Overall it is an amazing story, at least mine was and I would highly recommend it and urge you to pick up the $8 bundle that comes with all 3 games and the DLC. Even though the DLC is mainly just guides to help with achievements and what not and aren't really necessary I think the bundle still ends up saving you a couple bucks if you decide you want to play all 3.
Was this review helpful? Yes No Funny
3 of 3 people (100%) found this review helpful
1 person found this review funny
8.8 hrs on record
Posted: December 15, 2015

I played the entire first chapter. Then I read all the negitive reviews. then I wrote my review. I disagree with most if not all of the negitive reviews. I didn't go into the game expecting anything. Only hoping I would enjoy it. And I did! VERY MUCH! I really enjoyed the fact that you got to personalise a good many parts of the story. You get to chose your superhero name and your real first and last name. But not only that but a lot of other things that make the game uniquely yours and unlike anyone elses. This wasn't enough for some people. They wanted more freedom. What they don't understand is every story has to have some structure. If you want more freedom go write your own story. I was so drawn into this first part I finished it in one day. I was only intending to just check it out. But once I started I just keep saying "one more chapter". And then it was several hrs later and I was done.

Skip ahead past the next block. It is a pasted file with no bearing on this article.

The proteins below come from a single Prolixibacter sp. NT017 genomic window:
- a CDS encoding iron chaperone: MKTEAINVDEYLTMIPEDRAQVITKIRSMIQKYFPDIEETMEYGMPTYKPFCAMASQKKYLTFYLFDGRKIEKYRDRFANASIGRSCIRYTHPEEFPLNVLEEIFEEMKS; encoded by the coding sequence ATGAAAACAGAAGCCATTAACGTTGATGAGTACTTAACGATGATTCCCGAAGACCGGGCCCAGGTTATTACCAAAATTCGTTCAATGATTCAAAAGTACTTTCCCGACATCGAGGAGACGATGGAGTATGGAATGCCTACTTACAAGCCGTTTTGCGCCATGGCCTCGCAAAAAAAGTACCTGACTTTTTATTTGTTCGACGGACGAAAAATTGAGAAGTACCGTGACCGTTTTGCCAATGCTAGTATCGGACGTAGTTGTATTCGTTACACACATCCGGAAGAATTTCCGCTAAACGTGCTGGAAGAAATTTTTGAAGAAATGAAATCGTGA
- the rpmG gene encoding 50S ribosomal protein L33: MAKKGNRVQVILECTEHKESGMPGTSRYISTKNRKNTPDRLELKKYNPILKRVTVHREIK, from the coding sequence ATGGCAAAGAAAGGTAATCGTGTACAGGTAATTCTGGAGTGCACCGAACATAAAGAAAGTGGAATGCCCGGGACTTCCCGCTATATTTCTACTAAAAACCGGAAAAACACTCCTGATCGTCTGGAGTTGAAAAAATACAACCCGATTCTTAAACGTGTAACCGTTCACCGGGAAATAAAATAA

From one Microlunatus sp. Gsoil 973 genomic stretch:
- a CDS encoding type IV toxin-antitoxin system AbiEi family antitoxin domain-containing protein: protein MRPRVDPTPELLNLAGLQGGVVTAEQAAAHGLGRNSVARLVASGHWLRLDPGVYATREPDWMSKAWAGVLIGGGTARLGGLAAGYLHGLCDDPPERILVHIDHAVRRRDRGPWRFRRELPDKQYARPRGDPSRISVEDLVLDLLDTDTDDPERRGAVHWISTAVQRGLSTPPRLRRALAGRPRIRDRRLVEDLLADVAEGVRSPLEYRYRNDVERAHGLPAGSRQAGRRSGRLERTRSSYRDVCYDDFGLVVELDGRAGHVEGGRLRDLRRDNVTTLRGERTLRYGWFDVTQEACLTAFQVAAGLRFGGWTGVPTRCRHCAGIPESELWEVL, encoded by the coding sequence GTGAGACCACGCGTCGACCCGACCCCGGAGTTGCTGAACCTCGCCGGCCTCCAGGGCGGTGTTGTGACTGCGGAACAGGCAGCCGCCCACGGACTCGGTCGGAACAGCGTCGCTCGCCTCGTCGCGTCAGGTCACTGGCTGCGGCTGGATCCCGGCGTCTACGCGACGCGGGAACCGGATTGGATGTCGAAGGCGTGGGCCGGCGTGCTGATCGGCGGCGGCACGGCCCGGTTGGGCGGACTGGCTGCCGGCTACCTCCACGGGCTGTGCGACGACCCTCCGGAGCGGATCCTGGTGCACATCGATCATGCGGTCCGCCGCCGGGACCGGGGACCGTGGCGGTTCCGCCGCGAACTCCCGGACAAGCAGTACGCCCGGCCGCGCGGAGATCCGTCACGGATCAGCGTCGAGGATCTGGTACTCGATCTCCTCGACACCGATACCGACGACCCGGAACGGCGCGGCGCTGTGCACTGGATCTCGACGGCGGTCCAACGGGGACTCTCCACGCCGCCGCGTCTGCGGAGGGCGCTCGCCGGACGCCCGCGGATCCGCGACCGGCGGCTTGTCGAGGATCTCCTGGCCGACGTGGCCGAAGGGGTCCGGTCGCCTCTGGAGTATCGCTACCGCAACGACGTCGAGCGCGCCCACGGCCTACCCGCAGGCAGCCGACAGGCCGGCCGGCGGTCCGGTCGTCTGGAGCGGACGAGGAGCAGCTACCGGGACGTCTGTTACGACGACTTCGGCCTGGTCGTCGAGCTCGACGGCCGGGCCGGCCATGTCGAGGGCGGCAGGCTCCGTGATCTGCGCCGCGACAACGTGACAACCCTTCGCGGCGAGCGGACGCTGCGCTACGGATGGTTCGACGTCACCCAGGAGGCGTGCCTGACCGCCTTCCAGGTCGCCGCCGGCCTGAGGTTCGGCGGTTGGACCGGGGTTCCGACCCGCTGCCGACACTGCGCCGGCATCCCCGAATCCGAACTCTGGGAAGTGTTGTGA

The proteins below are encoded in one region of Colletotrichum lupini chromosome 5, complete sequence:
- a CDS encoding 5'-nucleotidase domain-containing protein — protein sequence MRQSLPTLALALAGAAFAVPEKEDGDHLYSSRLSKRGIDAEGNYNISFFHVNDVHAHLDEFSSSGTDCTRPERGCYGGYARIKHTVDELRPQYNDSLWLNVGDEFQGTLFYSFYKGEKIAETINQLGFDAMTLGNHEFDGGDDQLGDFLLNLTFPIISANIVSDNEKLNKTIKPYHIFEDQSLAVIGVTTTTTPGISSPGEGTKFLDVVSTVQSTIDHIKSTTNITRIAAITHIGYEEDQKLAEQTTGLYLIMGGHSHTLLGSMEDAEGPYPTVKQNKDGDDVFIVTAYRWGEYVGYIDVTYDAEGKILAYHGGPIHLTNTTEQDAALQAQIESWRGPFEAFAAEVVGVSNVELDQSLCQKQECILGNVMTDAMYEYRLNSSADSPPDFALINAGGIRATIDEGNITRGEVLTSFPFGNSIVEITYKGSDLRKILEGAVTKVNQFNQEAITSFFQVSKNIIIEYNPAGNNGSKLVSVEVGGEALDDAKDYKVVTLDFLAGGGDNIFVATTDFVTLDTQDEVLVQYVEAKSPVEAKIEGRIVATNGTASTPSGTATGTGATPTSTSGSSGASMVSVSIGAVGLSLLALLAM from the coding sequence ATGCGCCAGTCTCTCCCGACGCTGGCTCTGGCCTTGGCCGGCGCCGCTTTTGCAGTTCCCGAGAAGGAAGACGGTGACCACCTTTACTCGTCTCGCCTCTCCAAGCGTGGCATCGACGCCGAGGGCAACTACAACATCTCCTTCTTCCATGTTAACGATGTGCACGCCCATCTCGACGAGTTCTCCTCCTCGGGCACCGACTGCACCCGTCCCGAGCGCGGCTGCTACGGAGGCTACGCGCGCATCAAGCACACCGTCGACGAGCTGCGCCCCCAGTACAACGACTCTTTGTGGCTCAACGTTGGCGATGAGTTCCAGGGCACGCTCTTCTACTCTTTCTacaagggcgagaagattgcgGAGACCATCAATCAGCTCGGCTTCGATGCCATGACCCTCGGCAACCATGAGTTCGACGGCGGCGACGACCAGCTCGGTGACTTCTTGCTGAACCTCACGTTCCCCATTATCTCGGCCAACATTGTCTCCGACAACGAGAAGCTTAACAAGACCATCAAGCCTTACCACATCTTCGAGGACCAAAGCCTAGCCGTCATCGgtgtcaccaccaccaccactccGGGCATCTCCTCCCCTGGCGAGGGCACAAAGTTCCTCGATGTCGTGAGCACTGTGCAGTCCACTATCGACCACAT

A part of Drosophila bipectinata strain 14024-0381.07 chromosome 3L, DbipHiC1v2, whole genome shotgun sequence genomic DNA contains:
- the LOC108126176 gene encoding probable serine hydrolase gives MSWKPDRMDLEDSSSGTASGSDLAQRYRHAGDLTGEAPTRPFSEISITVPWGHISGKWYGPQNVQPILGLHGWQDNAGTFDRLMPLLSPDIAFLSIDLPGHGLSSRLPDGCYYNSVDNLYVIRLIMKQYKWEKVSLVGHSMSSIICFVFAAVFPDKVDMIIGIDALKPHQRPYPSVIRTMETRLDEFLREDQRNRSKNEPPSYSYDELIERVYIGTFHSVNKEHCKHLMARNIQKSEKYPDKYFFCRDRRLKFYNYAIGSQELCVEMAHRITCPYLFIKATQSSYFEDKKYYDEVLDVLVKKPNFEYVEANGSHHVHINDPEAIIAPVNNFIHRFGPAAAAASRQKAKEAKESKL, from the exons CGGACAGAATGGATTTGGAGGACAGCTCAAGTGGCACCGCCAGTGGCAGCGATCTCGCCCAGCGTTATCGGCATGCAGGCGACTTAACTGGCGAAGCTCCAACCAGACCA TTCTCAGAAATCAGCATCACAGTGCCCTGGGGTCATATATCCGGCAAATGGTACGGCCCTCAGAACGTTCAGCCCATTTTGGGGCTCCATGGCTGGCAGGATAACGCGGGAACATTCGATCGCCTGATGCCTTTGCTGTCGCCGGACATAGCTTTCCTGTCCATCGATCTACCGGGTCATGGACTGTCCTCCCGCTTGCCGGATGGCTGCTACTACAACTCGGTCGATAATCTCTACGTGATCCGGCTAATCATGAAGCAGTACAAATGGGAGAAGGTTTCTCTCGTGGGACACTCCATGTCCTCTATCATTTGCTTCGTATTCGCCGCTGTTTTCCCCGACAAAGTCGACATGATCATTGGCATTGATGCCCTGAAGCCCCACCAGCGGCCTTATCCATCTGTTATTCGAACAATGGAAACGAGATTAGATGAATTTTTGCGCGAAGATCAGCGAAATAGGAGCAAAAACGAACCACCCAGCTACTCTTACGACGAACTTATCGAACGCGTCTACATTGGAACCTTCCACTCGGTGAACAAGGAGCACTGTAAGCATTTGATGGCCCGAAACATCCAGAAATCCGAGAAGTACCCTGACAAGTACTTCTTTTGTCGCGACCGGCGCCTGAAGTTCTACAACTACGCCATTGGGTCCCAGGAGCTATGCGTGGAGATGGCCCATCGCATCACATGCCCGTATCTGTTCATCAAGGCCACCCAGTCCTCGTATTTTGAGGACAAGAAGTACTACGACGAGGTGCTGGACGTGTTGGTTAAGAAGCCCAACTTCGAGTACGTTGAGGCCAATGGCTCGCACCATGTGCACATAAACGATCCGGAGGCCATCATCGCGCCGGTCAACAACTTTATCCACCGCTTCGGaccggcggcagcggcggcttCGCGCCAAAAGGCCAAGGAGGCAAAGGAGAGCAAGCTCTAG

Besides being a great story, it uses the most powerful graphics engine there is. The human imagination. Making your playing of the story even more unique and unable to be copied by anyone else. And for these reasons I think the game has a lot of replayability. You change there names, their sex, their sexual attaction and more and you have a whole new story within the structure of the main stucture of the game.
I'm really excited to play the next chapter. I hear it's even better!
Was this review helpful? Yes No Funny
4 of 6 people (67%) found this review helpful
6 people found this review funny
4.5 hrs on record
Posted: December 6, 2015
Had sex in a burning building

Was this review helpful? Yes No Funny